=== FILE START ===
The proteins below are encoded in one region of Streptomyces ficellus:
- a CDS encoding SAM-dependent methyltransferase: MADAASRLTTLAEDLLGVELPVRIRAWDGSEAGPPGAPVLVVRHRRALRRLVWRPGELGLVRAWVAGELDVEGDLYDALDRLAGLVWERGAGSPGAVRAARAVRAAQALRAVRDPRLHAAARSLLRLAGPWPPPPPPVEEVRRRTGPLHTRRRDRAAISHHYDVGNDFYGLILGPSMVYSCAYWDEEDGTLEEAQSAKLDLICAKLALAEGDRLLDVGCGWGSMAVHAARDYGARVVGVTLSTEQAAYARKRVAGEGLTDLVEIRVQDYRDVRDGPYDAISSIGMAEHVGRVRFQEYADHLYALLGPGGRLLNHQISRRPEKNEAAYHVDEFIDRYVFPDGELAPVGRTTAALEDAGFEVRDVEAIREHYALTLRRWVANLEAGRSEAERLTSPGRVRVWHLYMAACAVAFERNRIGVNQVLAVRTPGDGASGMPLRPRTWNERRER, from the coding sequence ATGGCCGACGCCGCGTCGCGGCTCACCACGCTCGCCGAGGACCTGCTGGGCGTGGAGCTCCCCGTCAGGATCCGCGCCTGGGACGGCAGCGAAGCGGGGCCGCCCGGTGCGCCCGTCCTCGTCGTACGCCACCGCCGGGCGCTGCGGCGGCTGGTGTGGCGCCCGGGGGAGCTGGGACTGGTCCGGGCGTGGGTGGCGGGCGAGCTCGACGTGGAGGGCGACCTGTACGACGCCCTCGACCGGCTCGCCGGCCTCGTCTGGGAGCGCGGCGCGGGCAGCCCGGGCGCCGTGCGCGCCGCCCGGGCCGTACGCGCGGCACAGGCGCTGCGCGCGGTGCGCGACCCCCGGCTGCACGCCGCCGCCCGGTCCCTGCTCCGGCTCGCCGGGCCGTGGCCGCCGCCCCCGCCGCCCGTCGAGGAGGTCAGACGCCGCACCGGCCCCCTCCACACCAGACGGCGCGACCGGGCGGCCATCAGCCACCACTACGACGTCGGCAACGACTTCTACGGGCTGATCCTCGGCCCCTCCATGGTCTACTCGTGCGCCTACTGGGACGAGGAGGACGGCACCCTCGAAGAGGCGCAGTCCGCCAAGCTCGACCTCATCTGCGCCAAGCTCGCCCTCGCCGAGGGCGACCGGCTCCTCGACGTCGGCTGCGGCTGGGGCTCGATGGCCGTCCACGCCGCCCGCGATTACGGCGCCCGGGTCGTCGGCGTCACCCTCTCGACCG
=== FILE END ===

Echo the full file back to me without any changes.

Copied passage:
The proteins below are encoded in one region of Streptomyces ficellus:
- a CDS encoding SAM-dependent methyltransferase: MADAASRLTTLAEDLLGVELPVRIRAWDGSEAGPPGAPVLVVRHRRALRRLVWRPGELGLVRAWVAGELDVEGDLYDALDRLAGLVWERGAGSPGAVRAARAVRAAQALRAVRDPRLHAAARSLLRLAGPWPPPPPPVEEVRRRTGPLHTRRRDRAAISHHYDVGNDFYGLILGPSMVYSCAYWDEEDGTLEEAQSAKLDLICAKLALAEGDRLLDVGCGWGSMAVHAARDYGARVVGVTLSTEQAAYARKRVAGEGLTDLVEIRVQDYRDVRDGPYDAISSIGMAEHVGRVRFQEYADHLYALLGPGGRLLNHQISRRPEKNEAAYHVDEFIDRYVFPDGELAPVGRTTAALEDAGFEVRDVEAIREHYALTLRRWVANLEAGRSEAERLTSPGRVRVWHLYMAACAVAFERNRIGVNQVLAVRTPGDGASGMPLRPRTWNERRER, from the coding sequence ATGGCCGACGCCGCGTCGCGGCTCACCACGCTCGCCGAGGACCTGCTGGGCGTGGAGCTCCCCGTCAGGATCCGCGCCTGGGACGGCAGCGAAGCGGGGCCGCCCGGTGCGCCCGTCCTCGTCGTACGCCACCGCCGGGCGCTGCGGCGGCTGGTGTGGCGCCCGGGGGAGCTGGGACTGGTCCGGGCGTGGGTGGCGGGCGAGCTCGACGTGGAGGGCGACCTGTACGACGCCCTCGACCGGCTCGCCGGCCTCGTCTGGGAGCGCGGCGCGGGCAGCCCGGGCGCCGTGCGCGCCGCCCGGGCCGTACGCGCGGCACAGGCGCTGCGCGCGGTGCGCGACCCCCGGCTGCACGCCGCCGCCCGGTCCCTGCTCCGGCTCGCCGGGCCGTGGCCGCCGCCCCCGCCGCCCGTCGAGGAGGTCAGACGCCGCACCGGCCCCCTCCACACCAGACGGCGCGACCGGGCGGCCATCAGCCACCACTACGACGTCGGCAACGACTTCTACGGGCTGATCCTCGGCCCCTCCATGGTCTACTCGTGCGCCTACTGGGACGAGGAGGACGGCACCCTCGAAGAGGCGCAGTCCGCCAAGCTCGACCTCATCTGCGCCAAGCTCGCCCTCGCCGAGGGCGACCGGCTCCTCGACGTCGGCTGCGGCTGGGGCTCGATGGCCGTCCACGCCGCCCGCGATTACGGCGCCCGGGTCGTCGGCGTCACCCTCTCGACCG